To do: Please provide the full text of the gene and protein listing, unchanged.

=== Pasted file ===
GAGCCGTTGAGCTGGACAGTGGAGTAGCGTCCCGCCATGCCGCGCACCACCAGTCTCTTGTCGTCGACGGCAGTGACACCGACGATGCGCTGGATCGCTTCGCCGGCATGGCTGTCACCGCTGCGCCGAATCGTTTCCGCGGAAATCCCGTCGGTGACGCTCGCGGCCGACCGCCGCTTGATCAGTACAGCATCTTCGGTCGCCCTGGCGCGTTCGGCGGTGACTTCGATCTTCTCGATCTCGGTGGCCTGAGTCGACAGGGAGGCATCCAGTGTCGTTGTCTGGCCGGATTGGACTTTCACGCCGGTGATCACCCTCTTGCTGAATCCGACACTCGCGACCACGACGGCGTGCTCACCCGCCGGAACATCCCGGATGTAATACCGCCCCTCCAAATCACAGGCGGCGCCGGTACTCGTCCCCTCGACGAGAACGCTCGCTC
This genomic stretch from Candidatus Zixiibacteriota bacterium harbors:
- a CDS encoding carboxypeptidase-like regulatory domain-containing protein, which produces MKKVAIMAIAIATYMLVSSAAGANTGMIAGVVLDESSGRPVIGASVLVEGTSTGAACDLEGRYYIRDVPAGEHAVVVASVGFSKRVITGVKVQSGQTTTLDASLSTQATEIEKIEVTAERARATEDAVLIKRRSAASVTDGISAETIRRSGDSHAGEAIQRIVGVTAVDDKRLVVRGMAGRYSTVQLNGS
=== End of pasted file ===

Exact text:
GAGCCGTTGAGCTGGACAGTGGAGTAGCGTCCCGCCATGCCGCGCACCACCAGTCTCTTGTCGTCGACGGCAGTGACACCGACGATGCGCTGGATCGCTTCGCCGGCATGGCTGTCACCGCTGCGCCGAATCGTTTCCGCGGAAATCCCGTCGGTGACGCTCGCGGCCGACCGCCGCTTGATCAGTACAGCATCTTCGGTCGCCCTGGCGCGTTCGGCGGTGACTTCGATCTTCTCGATCTCGGTGGCCTGAGTCGACAGGGAGGCATCCAGTGTCGTTGTCTGGCCGGATTGGACTTTCACGCCGGTGATCACCCTCTTGCTGAATCCGACACTCGCGACCACGACGGCGTGCTCACCCGCCGGAACATCCCGGATGTAATACCGCCCCTCCAAATCACAGGCGGCGCCGGTACTCGTCCCCTCGACGAGAACGCTCGCTC
This genomic stretch from Candidatus Zixiibacteriota bacterium harbors:
- a CDS encoding carboxypeptidase-like regulatory domain-containing protein, which produces MKKVAIMAIAIATYMLVSSAAGANTGMIAGVVLDESSGRPVIGASVLVEGTSTGAACDLEGRYYIRDVPAGEHAVVVASVGFSKRVITGVKVQSGQTTTLDASLSTQATEIEKIEVTAERARATEDAVLIKRRSAASVTDGISAETIRRSGDSHAGEAIQRIVGVTAVDDKRLVVRGMAGRYSTVQLNGS